How effective would these cruise missiles be? If cruise missiles launched from Europe or navy ships in the area have been able to target and kill al-Qaeda terrorists in jeeps traversing deep gorges in the mountains of Yemen, they certainly can target a level, static site any novice can find on Google Earth.
Should a single attack or successive attacks on Kharg Island fail, the US could always strike at Iran’s second vulnerable nodal point – Bandar Abbas, its biggest port on its southern coast.
To strike at Kharg Island is to strike at Iran’s financial lifeline; to strike at Bandar Abbas is to strike at its imports. Nearly four-fifths of container imports of the country run through this port. Container imports are those finished goods – cars, trucks, apparel, electronics – countries import that make the difference between living in the 21st century or in the 19th. Once again, there is little chance of missing the target, of failing to cause massive, if not total, damage.
Perhaps the greatest vulnerability facing Iran’s leaders lies in the vulnerability gap between Iran and the US. While the US can devastate Iran, Iran can only punish its allies, not the US itself. The few thousand US military personnel in Qatar and Bahrain are protected by Patriot missiles and, one can assume, appropriate underground shelters.
Given the US’s bounty of shale oil and gas, the ayatollahs do not possess, as the shah did, the oil card. And certainly the present president of the United States would be less sensitive to European concerns over rising energy prices. The European states have not been so sensitive to Trump’s concerns on the Iranian issue such that it would justify reciprocal empathy for their interests.
IRAN, ONE could argue, could order Hezbollah into action against Israel, to launch its massive arsenal against the small state. Once again, from the US’s perspective, the risk would be to Israeli, not American, lives.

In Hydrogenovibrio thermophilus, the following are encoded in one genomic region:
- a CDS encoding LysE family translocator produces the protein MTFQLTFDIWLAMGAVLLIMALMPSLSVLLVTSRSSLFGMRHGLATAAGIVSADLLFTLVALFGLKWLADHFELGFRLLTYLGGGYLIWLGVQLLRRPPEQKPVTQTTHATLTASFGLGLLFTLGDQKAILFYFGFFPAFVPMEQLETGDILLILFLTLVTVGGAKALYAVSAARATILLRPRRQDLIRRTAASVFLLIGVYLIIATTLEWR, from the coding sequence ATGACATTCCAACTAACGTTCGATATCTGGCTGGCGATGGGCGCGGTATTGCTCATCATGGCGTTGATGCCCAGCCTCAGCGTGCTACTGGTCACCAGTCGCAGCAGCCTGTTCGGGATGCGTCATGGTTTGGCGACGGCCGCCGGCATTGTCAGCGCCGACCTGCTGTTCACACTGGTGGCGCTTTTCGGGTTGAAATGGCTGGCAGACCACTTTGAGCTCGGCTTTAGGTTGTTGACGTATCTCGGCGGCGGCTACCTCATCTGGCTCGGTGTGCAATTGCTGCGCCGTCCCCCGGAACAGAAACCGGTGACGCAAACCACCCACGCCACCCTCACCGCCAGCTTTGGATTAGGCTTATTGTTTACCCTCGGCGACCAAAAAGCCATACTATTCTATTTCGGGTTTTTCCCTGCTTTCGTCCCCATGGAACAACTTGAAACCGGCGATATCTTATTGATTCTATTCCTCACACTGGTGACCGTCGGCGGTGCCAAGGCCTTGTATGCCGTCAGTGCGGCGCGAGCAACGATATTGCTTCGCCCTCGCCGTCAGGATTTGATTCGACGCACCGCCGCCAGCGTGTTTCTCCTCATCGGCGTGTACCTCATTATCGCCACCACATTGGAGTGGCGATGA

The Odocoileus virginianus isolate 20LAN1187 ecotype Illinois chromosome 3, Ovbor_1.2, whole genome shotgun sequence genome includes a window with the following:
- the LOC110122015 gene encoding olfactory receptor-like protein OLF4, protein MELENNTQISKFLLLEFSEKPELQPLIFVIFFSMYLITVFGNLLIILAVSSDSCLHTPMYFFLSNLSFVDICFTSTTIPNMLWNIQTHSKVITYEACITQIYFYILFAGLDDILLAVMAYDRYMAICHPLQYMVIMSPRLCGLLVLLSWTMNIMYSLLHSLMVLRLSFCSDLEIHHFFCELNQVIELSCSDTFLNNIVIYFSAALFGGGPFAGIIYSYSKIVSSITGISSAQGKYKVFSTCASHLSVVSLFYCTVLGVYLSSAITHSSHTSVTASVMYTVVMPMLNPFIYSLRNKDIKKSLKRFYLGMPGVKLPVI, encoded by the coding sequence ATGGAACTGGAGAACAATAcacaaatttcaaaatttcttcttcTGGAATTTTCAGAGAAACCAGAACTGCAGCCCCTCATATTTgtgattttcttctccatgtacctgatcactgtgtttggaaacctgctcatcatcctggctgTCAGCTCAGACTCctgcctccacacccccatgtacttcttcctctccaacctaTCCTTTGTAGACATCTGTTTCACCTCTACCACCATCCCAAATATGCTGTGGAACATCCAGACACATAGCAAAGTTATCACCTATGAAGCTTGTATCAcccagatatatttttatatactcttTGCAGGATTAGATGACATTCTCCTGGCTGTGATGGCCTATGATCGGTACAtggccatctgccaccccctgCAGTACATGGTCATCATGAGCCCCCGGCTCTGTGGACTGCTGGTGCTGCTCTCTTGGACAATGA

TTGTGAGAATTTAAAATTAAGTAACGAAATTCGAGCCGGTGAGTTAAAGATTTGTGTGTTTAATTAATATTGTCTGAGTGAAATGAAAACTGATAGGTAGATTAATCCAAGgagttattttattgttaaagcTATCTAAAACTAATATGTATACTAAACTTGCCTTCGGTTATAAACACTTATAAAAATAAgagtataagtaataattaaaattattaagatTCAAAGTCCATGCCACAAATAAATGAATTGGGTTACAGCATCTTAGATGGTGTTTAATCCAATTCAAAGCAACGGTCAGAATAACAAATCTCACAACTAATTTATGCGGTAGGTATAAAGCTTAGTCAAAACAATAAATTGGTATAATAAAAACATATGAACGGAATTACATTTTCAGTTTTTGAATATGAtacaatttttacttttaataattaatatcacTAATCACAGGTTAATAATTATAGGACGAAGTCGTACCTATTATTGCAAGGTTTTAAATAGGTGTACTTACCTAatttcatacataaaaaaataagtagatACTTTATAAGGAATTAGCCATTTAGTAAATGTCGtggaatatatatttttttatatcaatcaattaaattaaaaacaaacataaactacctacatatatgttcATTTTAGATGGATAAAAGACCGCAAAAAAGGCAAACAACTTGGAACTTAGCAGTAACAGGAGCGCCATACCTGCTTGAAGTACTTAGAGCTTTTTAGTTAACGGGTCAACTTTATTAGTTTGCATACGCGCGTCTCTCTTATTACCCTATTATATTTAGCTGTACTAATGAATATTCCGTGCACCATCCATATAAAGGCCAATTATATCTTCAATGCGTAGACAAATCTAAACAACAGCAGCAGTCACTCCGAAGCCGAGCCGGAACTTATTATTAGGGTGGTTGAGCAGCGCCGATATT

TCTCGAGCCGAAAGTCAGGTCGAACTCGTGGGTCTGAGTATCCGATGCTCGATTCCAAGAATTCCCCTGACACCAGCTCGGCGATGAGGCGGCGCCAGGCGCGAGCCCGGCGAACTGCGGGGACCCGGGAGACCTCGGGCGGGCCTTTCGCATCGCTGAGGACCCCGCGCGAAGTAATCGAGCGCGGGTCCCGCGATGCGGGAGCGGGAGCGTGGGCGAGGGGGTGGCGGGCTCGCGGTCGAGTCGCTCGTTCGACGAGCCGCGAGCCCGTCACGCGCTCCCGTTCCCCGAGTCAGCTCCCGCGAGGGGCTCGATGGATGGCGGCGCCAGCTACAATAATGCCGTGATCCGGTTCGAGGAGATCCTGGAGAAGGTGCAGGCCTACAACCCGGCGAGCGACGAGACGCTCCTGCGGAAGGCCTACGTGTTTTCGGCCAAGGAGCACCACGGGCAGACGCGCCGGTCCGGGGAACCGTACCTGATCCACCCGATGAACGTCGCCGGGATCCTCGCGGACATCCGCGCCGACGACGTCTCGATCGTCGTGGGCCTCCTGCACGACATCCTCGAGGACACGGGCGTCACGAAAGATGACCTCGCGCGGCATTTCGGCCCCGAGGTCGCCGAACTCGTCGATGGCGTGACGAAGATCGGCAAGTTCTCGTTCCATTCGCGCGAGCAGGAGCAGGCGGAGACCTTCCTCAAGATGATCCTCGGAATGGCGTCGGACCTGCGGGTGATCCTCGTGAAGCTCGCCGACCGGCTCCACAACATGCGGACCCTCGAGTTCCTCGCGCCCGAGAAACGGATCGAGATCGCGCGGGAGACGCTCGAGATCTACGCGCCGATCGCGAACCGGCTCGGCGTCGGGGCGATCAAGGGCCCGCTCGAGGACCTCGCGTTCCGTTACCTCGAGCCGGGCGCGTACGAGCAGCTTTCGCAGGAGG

Giving Hezbollah the green light would hardly be a wise Iranian move. The Israeli establishment, and even more so Israel’s military brass, has been highly reluctant since the war with Hezbollah in 2006, to engage in a full-scale ground offensive in Lebanon and possibly Syria. This reluctance, however, would totally dissipate in a scenario that involved Iranian belligerence against both the US and Israel, not least because Israel would feel compelled to demonstrate its loyalty to its American ally. In such a scenario, Israelis along the entire political spectrum would be willing to pay the human and economic price of a total offensive against Hezbollah, with predictable consequences – the destruction of Iran’s staunchest non-state ally.
No, the Iranians will avoid war at all costs, sticking instead to the proven strategy of acting through proxies to undermine Arab state order. This strategy takes time. Hopefully, the US economic sanctions will deny Iran the time it takes through massive economic hardship.

The writer is a professor and senior research associate of the Begin-Sadat Center for Strategic Studies, Bar-Ilan University.